Metro Exodus Preview : The Nuclear Doomsday Scenario Has Never Looked So Beautiful.
Metro Exodus was the third and final part of the 4A series with the first two having previously remixed and released as Metro Redux. The game has been rebooted and remastered to allow gamer players to play it on present day consoles and upgraded computers for the PC version.
Metro Exodus is coming to Playstation 4, Xbox One and PC on 22 February 2019
Since it first appeared in 2010 the Metro franchise from 4A has proved itself to be highly popular. It is surprising to think that the nightmare scenario of a nuclear apocalyse could seem almost beautiful as the aftermath of a nuclear war would more likely to lead desolate and empty landscapes. Other apocalyse games whether caused by nuclear war or zombies just seem to be so grey in comparison.
Believe it or not in Exodus the wastelands of Russia in the grip of a cruel nuclear winter still seem just as compelling a place to explore. The franchise has managed to maintain the bleakness of the background yet that very bleakness makes it should a compelling place to visit time and time again. The game is crafted so well by it’s designers that that it is impossible not to admire it’s beauty.
The plot of Metro Exodus revolves around getting the main character with his family and friends to a safer part of Russia on a train. Artyom is the main character and as it can be expected from the previous parts of the trilogy has to overcome plenty of threats before his mission could be successfully achieved. As my two hour demo will show it is the start of an epic journey heading towards safety. In the very first part the train is attacked by a group of bandits.
The beginning of the game is set in Spring, and each part of the game is named after one of the four seasons. Presumably each part of the game is of the same length, meaning that 4A manage to avoid taking Exodus into the open world.
Even when the bandits have been beaten away there are still threats from razor sharp pieces of flying shrapnel and radioactive frozen lakes. Players are given their objectives, and either ignore them at your own risk, or do as you are instructed. For once I did the latter. I quickly stumbled across a paranoid cult who were really scared of any kind of advanced technology of the kind that had brought about the nuclear winter in the first place.
Considering the arsenal of weapons and gizmos I was carrying at the time the cult members were not too pleased to meet me. Yet they gave me the option of killing them all, or sneaking away while they pretended not to see me.
The great thing about Metro Exodus is that players do get to make choices, ones that will get them further or the ones that are more morally just and may get you killed. I like the options to be there, and if the consequences are not good then the alternative choice can be made the next time I play that level.
Basically this game still has the same core that 2033 had back in 2010. Yet it has been made so that all the different systems used within it are perfectly balanced with each other. It is effective as 4A have continued to refine it. Take for instance the backpack that Artyom has with him. That backpack can carry a great deal of items.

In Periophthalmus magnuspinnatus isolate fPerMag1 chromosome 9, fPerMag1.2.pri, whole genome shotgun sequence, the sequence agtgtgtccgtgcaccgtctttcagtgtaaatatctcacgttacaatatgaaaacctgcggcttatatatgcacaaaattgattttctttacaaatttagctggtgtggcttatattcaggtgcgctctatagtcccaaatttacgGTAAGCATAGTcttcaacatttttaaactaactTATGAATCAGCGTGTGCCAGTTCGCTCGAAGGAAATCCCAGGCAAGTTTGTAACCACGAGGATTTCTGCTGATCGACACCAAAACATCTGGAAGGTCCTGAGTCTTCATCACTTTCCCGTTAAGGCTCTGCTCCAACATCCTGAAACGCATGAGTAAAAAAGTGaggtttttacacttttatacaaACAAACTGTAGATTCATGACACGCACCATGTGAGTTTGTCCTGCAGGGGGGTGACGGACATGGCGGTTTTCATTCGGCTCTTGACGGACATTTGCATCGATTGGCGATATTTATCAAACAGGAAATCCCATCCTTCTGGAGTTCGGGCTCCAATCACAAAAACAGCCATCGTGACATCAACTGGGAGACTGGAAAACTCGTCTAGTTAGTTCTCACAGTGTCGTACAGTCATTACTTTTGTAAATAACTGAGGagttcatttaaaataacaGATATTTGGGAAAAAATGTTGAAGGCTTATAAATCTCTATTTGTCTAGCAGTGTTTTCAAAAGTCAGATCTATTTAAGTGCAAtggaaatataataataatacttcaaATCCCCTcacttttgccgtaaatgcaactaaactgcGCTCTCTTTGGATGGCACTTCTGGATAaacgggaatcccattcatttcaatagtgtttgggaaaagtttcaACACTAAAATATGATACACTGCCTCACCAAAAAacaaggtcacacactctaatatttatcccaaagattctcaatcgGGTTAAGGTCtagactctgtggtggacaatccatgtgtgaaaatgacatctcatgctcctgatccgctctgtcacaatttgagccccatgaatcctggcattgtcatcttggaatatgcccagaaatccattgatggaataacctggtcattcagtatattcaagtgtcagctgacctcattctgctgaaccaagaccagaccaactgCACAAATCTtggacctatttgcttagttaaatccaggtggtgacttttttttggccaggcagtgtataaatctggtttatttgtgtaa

This is no ordinary shooter game, it is a great shooter game with plenty of nuance. Different parts of the game require differing weapons and tools are needed. I found that only specific things will do in certain parts, while on other parts any of the guns would get the job done, providing that there was enough ammo left. In the wilderness of Russia there are plenty of animals mutated by radiation and I found facing them without ammo meant I had to improvise other ways to deal with them. Keep an eye out for extra attachments for rifles as these come in really handy.
A problem that needs addressing prior to the release of the game is the amount of bullets taken to kill opponents with a head shot. That needs to be looked at as it will make it harder for people to complete the game. I chose to play on the standard level, to get a fairer idea of how the game played.
A standout ruined world
In a genre featuring many ruined worlds Exodus is the best presented and the most realistic. It stands out from the crowd. I like the idea that players can make choices about when to help others, or to decide to carry on regardless towards achieving their objectives.
My first impressions are that Exodus is shaping up to provide an exceptional end to the trilogy. This was a demo version, so it should be really good to play once the finishing touches have been applied. It should give the series the finale, which it deserves.
What is new about Metro Exodus?
The new thing about Exodus is that the game moves away from the confines of a ruined Moscow as the survivors attempt to find better conditions and more chances of surviving by moving eastwards into the Russian wilderness. The move means that there is a lot more to explore and discover in this game.
How does it play?
This game is a first person shooter game, one, in which you have the chance to pick up weapons, supplies and equipment as you go along. Whenever you play outside you have to wear a mask and you have to change the filter fairly frequently to keep yourself alive. When it comes to darker areas within the game there is a lighter or flashlight available for your use. It plays well apart from the fact you must not let yourself run out of ammo.
Image source: http://www.metrothegame.com/media/